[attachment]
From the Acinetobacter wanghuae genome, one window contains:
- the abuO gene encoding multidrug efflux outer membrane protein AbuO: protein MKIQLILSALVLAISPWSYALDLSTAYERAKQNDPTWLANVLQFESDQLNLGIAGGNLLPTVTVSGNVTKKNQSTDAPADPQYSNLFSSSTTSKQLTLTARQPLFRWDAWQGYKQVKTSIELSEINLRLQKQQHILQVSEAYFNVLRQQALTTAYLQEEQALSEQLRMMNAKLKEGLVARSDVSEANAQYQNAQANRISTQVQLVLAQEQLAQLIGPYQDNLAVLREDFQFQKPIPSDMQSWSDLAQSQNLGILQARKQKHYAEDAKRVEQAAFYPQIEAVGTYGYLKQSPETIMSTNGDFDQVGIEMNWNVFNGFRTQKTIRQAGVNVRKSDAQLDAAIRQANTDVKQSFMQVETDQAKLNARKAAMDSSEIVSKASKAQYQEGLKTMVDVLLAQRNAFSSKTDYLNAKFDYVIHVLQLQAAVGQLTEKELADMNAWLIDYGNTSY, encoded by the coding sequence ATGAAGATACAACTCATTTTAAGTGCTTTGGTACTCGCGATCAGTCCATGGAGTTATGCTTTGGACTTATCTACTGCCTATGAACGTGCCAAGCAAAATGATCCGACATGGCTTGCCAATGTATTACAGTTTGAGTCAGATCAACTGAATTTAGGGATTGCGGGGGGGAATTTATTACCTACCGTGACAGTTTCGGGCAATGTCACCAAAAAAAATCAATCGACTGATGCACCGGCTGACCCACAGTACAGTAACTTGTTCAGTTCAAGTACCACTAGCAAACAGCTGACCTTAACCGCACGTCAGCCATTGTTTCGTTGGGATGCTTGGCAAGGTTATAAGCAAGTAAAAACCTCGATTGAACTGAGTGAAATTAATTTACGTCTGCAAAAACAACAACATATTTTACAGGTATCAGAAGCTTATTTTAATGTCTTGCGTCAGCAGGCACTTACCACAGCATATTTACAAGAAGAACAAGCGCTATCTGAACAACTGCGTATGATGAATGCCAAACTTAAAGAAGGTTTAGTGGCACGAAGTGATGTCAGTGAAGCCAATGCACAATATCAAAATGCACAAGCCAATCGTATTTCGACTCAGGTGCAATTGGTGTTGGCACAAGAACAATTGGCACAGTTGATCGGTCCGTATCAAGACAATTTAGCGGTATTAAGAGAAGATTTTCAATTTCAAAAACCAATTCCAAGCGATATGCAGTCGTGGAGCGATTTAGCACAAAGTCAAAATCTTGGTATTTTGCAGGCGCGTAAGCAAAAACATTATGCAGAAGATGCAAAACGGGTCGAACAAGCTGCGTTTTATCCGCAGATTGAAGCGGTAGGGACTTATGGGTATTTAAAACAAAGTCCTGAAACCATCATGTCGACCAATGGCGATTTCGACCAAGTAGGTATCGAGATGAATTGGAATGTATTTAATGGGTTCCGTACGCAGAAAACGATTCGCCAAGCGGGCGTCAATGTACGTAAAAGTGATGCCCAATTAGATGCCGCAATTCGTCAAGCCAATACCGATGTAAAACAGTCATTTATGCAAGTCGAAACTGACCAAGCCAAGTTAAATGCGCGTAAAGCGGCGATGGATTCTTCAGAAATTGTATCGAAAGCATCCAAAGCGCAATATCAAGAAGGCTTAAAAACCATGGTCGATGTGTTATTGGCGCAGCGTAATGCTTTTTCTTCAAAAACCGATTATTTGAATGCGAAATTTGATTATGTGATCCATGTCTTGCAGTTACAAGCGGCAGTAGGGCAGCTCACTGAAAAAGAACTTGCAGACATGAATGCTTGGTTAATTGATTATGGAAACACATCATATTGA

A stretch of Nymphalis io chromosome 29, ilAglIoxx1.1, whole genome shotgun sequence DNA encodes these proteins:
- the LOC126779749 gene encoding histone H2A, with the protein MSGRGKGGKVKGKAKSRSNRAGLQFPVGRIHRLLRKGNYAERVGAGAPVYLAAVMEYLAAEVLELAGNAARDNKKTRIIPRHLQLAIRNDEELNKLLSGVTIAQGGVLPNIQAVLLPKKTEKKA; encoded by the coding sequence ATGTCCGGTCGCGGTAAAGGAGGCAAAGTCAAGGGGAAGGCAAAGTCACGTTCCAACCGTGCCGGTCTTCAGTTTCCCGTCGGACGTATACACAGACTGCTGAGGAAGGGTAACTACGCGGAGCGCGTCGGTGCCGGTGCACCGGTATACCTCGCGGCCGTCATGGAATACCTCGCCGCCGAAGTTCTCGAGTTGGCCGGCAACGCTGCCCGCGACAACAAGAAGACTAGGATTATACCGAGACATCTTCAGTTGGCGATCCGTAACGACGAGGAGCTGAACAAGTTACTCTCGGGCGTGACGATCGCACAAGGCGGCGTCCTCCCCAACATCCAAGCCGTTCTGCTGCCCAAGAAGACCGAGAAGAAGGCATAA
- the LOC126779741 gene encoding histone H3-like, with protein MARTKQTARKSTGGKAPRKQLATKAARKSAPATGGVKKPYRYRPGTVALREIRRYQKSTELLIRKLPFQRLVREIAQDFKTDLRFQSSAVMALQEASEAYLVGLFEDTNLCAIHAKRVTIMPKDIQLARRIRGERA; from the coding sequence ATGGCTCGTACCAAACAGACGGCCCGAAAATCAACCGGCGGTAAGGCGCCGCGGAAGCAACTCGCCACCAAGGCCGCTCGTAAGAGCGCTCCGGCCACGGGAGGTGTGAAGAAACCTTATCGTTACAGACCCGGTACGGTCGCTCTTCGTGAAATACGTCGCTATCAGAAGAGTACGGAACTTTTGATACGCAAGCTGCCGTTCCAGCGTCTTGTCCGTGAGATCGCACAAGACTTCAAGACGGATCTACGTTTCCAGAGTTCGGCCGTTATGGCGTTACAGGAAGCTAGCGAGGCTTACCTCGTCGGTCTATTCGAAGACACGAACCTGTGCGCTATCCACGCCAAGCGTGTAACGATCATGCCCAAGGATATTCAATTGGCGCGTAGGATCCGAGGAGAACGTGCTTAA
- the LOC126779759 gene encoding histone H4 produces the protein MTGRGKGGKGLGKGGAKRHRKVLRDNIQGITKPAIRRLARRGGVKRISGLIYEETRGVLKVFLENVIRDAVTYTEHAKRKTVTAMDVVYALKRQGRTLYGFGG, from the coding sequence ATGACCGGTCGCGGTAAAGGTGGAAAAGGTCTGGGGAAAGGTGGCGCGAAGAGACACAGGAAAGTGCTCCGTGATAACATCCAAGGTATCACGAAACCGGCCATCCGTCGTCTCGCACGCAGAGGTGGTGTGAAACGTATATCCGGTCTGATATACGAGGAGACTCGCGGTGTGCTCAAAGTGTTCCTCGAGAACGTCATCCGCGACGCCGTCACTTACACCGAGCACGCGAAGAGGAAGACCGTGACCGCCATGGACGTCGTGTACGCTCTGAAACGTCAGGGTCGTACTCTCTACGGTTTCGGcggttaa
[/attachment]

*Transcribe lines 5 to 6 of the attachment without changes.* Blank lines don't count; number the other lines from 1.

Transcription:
- the LOC126779741 gene encoding histone H3-like, with protein MARTKQTARKSTGGKAPRKQLATKAARKSAPATGGVKKPYRYRPGTVALREIRRYQKSTELLIRKLPFQRLVREIAQDFKTDLRFQSSAVMALQEASEAYLVGLFEDTNLCAIHAKRVTIMPKDIQLARRIRGERA; from the coding sequence ATGGCTCGTACCAAACAGACGGCCCGAAAATCAACCGGCGGTAAGGCGCCGCGGAAGCAACTCGCCACCAAGGCCGCTCGTAAGAGCGCTCCGGCCACGGGAGGTGTGAAGAAACCTTATCGTTACAGACCCGGTACGGTCGCTCTTCGTGAAATACGTCGCTATCAGAAGAGTACGGAACTTTTGATACGCAAGCTGCCGTTCCAGCGTCTTGTCCGTGAGATCGCACAAGACTTCAAGACGGATCTACGTTTCCAGAGTTCGGCCGTTATGGCGTTACAGGAAGCTAGCGAGGCTTACCTCGTCGGTCTATTCGAAGACACGAACCTGTGCGCTATCCACGCCAAGCGTGTAACGATCATGCCCAAGGATATTCAATTGGCGCGTAGGATCCGAGGAGAACGTGCTTAA
- the LOC126779759 gene encoding histone H4 produces the protein MTGRGKGGKGLGKGGAKRHRKVLRDNIQGITKPAIRRLARRGGVKRISGLIYEETRGVLKVFLENVIRDAVTYTEHAKRKTVTAMDVVYALKRQGRTLYGFGG, from the coding sequence ATGACCGGTCGCGGTAAAGGTGGAAAAGGTCTGGGGAAAGGTGGCGCGAAGAGACACAGGAAAGTGCTCCGTGATAACATCCAAGGTATCACGAAACCGGCCATCCGTCGTCTCGCACGCAGAGGTGGTGTGAAACGTATATCCGGTCTGATATACGAGGAGACTCGCGGTGTGCTCAAAGTGTTCCTCGAGAACGTCATCCGCGACGCCGTCACTTACACCGAGCACGCGAAGAGGAAGACCGTGACCGCCATGGACGTCGTGTACGCTCTGAAACGTCAGGGTCGTACTCTCTACGGTTTCGGcggttaa